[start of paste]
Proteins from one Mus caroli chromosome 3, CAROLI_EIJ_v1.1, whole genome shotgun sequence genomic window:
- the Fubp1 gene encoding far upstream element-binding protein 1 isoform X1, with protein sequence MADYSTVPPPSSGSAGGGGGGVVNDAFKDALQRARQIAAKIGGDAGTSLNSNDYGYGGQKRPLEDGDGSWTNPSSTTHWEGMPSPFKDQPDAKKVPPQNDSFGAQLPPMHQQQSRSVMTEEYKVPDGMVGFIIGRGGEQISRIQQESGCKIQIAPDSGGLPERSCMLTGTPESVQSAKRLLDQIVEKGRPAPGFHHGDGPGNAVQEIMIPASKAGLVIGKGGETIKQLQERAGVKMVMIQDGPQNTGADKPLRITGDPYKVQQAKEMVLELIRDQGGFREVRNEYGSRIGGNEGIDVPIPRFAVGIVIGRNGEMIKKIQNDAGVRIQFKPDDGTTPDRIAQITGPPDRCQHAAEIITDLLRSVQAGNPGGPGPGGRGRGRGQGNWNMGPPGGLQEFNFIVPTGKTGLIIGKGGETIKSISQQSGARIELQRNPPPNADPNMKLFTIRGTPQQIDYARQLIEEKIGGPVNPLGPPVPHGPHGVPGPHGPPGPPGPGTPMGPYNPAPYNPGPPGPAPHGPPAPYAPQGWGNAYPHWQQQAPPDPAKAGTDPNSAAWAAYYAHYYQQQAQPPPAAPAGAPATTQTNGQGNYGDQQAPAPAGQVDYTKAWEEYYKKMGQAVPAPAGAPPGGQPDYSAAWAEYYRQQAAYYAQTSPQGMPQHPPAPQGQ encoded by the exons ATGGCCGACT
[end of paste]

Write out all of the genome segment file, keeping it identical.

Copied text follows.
Proteins from one Mus caroli chromosome 3, CAROLI_EIJ_v1.1, whole genome shotgun sequence genomic window:
- the Fubp1 gene encoding far upstream element-binding protein 1 isoform X1, with protein sequence MADYSTVPPPSSGSAGGGGGGVVNDAFKDALQRARQIAAKIGGDAGTSLNSNDYGYGGQKRPLEDGDGSWTNPSSTTHWEGMPSPFKDQPDAKKVPPQNDSFGAQLPPMHQQQSRSVMTEEYKVPDGMVGFIIGRGGEQISRIQQESGCKIQIAPDSGGLPERSCMLTGTPESVQSAKRLLDQIVEKGRPAPGFHHGDGPGNAVQEIMIPASKAGLVIGKGGETIKQLQERAGVKMVMIQDGPQNTGADKPLRITGDPYKVQQAKEMVLELIRDQGGFREVRNEYGSRIGGNEGIDVPIPRFAVGIVIGRNGEMIKKIQNDAGVRIQFKPDDGTTPDRIAQITGPPDRCQHAAEIITDLLRSVQAGNPGGPGPGGRGRGRGQGNWNMGPPGGLQEFNFIVPTGKTGLIIGKGGETIKSISQQSGARIELQRNPPPNADPNMKLFTIRGTPQQIDYARQLIEEKIGGPVNPLGPPVPHGPHGVPGPHGPPGPPGPGTPMGPYNPAPYNPGPPGPAPHGPPAPYAPQGWGNAYPHWQQQAPPDPAKAGTDPNSAAWAAYYAHYYQQQAQPPPAAPAGAPATTQTNGQGNYGDQQAPAPAGQVDYTKAWEEYYKKMGQAVPAPAGAPPGGQPDYSAAWAEYYRQQAAYYAQTSPQGMPQHPPAPQGQ encoded by the exons ATGGCCGACT